Profiles in Library History: Dr. Jessie Carney Smith

Profiles in Library History: Dr. Jessie Carney Smith

In her landmark reference series Notable Black American Women, Dr. Jessie Carney Smith collects the biographies of 1100 remarkable women across three massive volumes weighing in at almost 20 pounds. Within the series’ nearly 3000 pages, you can find the life stories of extraordinary actresses and activists, congresswomen and ministers, physicians and poets and librarians. The series features household names like Angela Davis, Josephine Baker, and Octavia Butler, as well as lesser-known trailblazers like Camille Nickerson (aka the Louisiana Lady), a piano prodigy and a collector, arranger, and composer who worked to preserve Creole folk music; or Mary Fields – also known as Stagecoach Mary – a larger-than-life entrepreneur, stagecoach driver, and the first Black female mail carrier for the U.S. Postal Service, called “one of the freest souls ever to draw breath or a thirty-eight” by actor Gary Cooper. “These forgotten women are the ones I really want people to know,” said Dr. Smith in a 1992 interview with The Tennessean.

Dr. Smith published her first book – a study of Black academic libraries – in 1977, igniting her passion for research and writing. During her work as a librarian, Smith began hoarding “every sliver of information she found about Black women,” gathering research for two decades before publishing the first volume of Notable Black American Women. “As a librarian, you do that” she said in an interview with the Arizona Republic, “because you never know when that information will come in handy.” The first volume of Notable Black American Women profiled an impressive 500 women, and by the time it was published in 1993, Smith had already amassed another 300 names to be included in the second volume. “Black women have always played an important role in shaping the community,” said Smith in an oral history interview for the National Visionary Leadership Project, “but for a long time that role was not honored, not respected, not recognized.” Despite their achievements, many of the women featured in Notable Black American Women were relegated to the margins of – or entirely absent from –  popular encyclopedias and reference titles of the day. There are no entries for Camille Nickerson or Mary Fields in the library’s most recent print edition of the Encyclopedia Britannica, for instance. As Dr. Smith told the Visionary Project, “I saw the gaps in scholarship and I felt, I need to do something about this. And so I did.”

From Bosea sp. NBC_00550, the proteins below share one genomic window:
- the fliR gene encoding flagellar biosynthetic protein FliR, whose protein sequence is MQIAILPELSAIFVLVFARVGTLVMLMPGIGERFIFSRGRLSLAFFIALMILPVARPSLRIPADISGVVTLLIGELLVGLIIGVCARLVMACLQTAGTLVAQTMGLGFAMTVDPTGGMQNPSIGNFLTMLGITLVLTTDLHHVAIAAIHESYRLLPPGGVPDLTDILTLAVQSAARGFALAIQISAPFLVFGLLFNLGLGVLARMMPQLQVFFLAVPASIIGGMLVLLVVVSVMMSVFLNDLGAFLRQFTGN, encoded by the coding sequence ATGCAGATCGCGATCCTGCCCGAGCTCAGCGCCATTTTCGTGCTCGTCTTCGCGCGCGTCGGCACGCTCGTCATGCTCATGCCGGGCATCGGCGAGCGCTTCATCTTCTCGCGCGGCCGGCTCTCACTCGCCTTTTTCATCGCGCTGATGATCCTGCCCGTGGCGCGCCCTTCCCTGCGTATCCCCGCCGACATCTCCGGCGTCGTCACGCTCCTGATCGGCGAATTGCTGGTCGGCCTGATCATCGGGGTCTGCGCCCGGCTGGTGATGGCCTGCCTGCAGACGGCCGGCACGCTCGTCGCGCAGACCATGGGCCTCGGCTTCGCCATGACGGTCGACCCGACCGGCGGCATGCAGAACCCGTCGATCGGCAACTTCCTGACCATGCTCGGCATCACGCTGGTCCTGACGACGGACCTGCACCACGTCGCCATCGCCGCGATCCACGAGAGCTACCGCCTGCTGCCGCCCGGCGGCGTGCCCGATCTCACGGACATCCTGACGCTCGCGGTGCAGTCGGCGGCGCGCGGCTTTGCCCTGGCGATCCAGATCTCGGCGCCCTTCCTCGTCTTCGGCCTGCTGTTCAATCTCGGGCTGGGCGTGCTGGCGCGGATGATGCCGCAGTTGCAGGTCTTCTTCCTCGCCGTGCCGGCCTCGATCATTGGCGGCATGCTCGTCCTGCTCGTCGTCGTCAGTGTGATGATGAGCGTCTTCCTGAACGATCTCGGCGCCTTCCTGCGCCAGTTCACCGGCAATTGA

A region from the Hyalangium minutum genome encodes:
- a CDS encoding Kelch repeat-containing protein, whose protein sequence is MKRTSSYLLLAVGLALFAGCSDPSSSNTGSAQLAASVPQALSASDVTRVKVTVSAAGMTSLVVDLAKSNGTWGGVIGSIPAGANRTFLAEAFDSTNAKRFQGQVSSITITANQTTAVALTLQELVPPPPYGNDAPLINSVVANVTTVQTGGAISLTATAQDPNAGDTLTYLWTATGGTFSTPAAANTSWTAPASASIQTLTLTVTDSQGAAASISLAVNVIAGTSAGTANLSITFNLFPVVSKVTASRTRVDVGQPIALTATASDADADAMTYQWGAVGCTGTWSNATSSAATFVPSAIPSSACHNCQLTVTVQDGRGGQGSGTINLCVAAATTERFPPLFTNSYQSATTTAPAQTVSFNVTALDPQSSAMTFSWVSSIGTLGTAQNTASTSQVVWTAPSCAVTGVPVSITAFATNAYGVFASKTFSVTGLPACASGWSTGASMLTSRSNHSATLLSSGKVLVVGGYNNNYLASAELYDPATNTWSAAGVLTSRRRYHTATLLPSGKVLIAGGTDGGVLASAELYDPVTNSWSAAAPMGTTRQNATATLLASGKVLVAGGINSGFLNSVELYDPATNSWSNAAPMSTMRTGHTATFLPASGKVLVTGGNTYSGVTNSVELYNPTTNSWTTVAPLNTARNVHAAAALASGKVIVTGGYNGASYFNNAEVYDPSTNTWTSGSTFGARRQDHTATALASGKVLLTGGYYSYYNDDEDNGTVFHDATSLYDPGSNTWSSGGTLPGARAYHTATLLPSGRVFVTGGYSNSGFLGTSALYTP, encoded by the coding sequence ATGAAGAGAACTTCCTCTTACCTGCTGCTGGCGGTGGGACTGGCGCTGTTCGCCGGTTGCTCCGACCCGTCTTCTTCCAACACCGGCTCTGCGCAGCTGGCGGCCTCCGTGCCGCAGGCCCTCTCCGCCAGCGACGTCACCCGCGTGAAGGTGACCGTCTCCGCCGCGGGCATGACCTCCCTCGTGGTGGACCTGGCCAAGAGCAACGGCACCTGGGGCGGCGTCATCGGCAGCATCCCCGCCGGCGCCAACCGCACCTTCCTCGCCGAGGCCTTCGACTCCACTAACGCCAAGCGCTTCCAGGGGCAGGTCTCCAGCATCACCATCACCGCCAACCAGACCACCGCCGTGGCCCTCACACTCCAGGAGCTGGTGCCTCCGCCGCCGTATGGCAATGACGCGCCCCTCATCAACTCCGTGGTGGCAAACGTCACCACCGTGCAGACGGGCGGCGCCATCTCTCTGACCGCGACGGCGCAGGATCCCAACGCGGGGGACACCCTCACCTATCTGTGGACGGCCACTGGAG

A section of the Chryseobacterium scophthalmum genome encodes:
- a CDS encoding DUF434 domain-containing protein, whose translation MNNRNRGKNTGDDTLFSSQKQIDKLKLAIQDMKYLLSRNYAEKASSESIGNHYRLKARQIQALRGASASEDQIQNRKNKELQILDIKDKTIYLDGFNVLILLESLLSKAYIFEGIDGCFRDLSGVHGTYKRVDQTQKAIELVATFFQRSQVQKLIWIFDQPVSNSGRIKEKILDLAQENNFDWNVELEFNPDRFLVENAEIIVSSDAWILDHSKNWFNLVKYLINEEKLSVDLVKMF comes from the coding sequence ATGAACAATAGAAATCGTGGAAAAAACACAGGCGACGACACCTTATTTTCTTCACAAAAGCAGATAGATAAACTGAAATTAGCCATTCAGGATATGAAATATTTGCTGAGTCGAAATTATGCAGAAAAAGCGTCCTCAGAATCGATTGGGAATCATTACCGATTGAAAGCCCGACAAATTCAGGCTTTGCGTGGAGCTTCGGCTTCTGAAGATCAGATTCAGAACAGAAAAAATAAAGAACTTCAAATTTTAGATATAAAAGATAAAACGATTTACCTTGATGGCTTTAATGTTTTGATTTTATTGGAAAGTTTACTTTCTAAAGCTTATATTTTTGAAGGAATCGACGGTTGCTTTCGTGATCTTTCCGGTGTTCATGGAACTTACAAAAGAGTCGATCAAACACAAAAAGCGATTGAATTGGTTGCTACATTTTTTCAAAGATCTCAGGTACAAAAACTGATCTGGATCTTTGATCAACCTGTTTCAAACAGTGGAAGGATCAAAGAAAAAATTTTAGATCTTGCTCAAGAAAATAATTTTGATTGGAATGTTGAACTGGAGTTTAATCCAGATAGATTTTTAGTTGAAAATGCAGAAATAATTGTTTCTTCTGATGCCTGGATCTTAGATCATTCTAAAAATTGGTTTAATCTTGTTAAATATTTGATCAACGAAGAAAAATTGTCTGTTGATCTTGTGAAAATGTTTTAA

Notable Black American Women does not claim to be an exhaustive list of exceptional Black women, but there is one important absence within its pages – Dr. Jessie Carney Smith herself. Smith was born in Greensboro, Virginia on September 24, 1930. In 1956, she began working as a clerk-typist at Fisk University, as well as an administrative assistant to noted poet, novelist, and librarian Arna Bontemps. She earned her master’s degree in library science from George Peabody College in 1957, and in 1964 she became the first Black student to be awarded a doctorate in library science from the University of Illinois. Smith would later replace Bontemps to become Fisk University’s first Black female university librarian.

Dr. Smith has written and edited more than 30 books on topics ranging from biography and reference to history and genealogy. Click here for a list of titles in our collection written and edited by Dr. Jessie Carney Smith. You can also visit the Visionary Project website to watch a series of oral history interviews featuring Dr. Smith.


Works Cited:

Davis, Sandra D. “Librarian’s Book Gives Black Women Their Due.” Arizona Republic. February 18, 1992.

Jessie Smith. National Visionary Leadership Project, April 29, 2010.

“Longtime Fisk University Librarian and Dean Jessie Carney Smith Retires.” Fisk University, July 21, 2020.

Straight, Cathy. “Author Finds Surprises in ‘Women’.” The Tennessean. February 18, 1992.